Research from Canada Life has shown that employer communication regarding benefits was often sporadic, with only just over a third (37%) of respondents stating their employer was transparent and helpful when it came to workplace benefits.
A fifth of employees said that benefits information was provided when they first joined a company, but not after that. In fact, 13% of people said they wouldn’t even know who to ask for further information.
These stats show that employees do value benefits when choosing a new job but often struggle to understand what they are being offered. This proves that clearer benefit information is required to successfully recruit and retrain staff.
Canada Life marketing director, Paul Avis, said: “Our research has shown employees do consider what benefits are available to them when deciding which employer to work for, and rightly so, but is enough being done to communicate their value?” he continued. “In a period of low wage inflation, so much more can be done to clearly communicate the value of what an organisation has already paid for.
“It is very encouraging to see younger employees in particular are taking such an interest in workplace benefits. There does, however, seem to be a worrying lack of clarity about what is available and who employees should direct their enquiries to. Proactive, ongoing messaging with clear internal ownership is needed.”
32 per cent of respondents believe it is the responsibility of the employer to ensure benefits were clearly understood by staff.
A fifth (20%), however, pinned responsibility on both employers and product providers or insurers, while a similar percentage said they felt responsible as an individual (19%) – peaking at a third (33%) of respondents aged 25 to 34. Canada Life said this sense of responsibility implied a higher level of engagement with non-salary benefits from younger workers.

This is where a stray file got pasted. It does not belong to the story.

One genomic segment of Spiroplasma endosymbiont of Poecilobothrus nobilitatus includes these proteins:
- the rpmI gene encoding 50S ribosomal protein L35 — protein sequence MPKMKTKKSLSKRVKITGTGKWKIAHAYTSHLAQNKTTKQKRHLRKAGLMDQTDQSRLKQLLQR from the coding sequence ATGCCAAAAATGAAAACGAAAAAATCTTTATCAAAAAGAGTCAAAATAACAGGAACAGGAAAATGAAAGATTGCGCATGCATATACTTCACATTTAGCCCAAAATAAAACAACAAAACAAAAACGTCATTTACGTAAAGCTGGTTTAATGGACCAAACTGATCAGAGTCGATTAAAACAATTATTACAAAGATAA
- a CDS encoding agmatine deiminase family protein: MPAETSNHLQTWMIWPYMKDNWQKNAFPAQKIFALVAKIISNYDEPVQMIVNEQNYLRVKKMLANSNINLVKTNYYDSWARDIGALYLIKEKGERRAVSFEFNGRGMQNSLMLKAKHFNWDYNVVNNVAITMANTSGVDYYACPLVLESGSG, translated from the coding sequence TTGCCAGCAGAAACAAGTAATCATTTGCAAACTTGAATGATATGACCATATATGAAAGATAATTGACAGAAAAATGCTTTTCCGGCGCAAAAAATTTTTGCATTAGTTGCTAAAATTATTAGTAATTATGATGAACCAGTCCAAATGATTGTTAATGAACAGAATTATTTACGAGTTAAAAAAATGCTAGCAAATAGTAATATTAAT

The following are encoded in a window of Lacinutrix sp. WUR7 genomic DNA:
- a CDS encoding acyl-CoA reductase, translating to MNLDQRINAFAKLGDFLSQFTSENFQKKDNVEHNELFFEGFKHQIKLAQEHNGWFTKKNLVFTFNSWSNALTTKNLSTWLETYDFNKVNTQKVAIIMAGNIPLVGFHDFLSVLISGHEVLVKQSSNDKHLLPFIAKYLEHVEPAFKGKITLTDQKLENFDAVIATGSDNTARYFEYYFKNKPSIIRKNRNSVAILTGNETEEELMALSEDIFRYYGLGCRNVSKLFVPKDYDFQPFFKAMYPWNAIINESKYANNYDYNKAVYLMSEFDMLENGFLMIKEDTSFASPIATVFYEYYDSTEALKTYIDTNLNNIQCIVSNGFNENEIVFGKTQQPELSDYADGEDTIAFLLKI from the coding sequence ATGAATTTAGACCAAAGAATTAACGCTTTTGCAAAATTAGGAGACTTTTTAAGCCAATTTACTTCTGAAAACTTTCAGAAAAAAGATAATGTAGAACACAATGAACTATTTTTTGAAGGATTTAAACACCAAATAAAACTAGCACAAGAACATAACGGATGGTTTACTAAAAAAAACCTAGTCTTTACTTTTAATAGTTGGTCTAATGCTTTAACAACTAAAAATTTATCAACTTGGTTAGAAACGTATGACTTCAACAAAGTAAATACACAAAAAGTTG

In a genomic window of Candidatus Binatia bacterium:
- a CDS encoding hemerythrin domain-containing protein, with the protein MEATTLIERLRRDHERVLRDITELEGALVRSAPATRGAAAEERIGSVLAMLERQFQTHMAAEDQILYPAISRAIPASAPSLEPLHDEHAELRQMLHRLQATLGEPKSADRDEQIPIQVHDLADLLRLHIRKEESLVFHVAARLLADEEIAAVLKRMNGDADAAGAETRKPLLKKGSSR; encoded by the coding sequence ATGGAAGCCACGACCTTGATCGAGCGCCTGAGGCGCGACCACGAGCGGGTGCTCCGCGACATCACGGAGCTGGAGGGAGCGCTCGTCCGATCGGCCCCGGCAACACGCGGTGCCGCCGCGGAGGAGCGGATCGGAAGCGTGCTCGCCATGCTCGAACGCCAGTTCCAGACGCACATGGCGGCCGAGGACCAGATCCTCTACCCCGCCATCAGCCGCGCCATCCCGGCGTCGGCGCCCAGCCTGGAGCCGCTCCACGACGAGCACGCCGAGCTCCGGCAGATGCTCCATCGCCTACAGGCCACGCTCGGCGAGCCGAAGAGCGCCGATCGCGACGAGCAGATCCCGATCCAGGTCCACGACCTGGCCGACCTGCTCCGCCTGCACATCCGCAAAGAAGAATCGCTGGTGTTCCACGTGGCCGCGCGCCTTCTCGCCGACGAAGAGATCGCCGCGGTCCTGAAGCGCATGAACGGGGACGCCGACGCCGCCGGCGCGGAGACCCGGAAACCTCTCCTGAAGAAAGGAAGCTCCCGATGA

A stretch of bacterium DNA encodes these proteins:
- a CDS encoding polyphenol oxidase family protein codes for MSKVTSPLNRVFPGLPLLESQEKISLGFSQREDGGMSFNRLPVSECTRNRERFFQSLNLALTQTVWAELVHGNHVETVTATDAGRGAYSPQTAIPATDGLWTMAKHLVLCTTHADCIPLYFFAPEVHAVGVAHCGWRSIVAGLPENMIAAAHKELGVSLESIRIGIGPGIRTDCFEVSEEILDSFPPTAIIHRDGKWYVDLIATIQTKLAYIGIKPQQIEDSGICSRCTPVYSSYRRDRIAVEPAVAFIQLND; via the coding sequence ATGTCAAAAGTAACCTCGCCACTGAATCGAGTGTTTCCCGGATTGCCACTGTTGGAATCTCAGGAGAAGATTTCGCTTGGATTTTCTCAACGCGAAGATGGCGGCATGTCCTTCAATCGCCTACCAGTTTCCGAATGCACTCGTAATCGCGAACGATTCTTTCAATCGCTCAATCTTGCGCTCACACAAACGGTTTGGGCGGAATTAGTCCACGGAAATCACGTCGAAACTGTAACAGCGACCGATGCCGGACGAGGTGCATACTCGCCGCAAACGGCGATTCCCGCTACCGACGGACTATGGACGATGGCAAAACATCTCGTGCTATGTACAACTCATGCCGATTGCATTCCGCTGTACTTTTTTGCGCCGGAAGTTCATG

Avis added: “Insurers and advisers have a role to play in providing information and materials to help give employers the tools to drive positive conversations around their benefit packages. With a raft of superb communications in many different formats available to them, employers should actively engage with all their benefits providers to see what they can provide.”
Pensions, benefits and actuarial firm Quantum Advisory has stated that providing workplace benefits which suited and supported employees’ lifestyles were key to true engagement.
The firm’s principal risk and benefits consultant, Pauline Iles said: “Employee benefits mean far more than the odd ‘work perk’ in today’s job market, and employers are waking up to the fact an attractive salary alone is not sufficient to entice new talent and ensure continuous engagement.
“Organisations must get inside the heads of their employees and put a selection of benefits on the table that really make sense to them.”
Thanks to the increasing sophistication of flexible benefit platforms, Iles said, it had never been so easy to implement a high-calibre programme to allow employees to add “what they want when they want”.
“There is little point in investing in providing a benefit if people do not know it is available, so a clear and consistent communications strategy should underpin any benefits programme,” she added.
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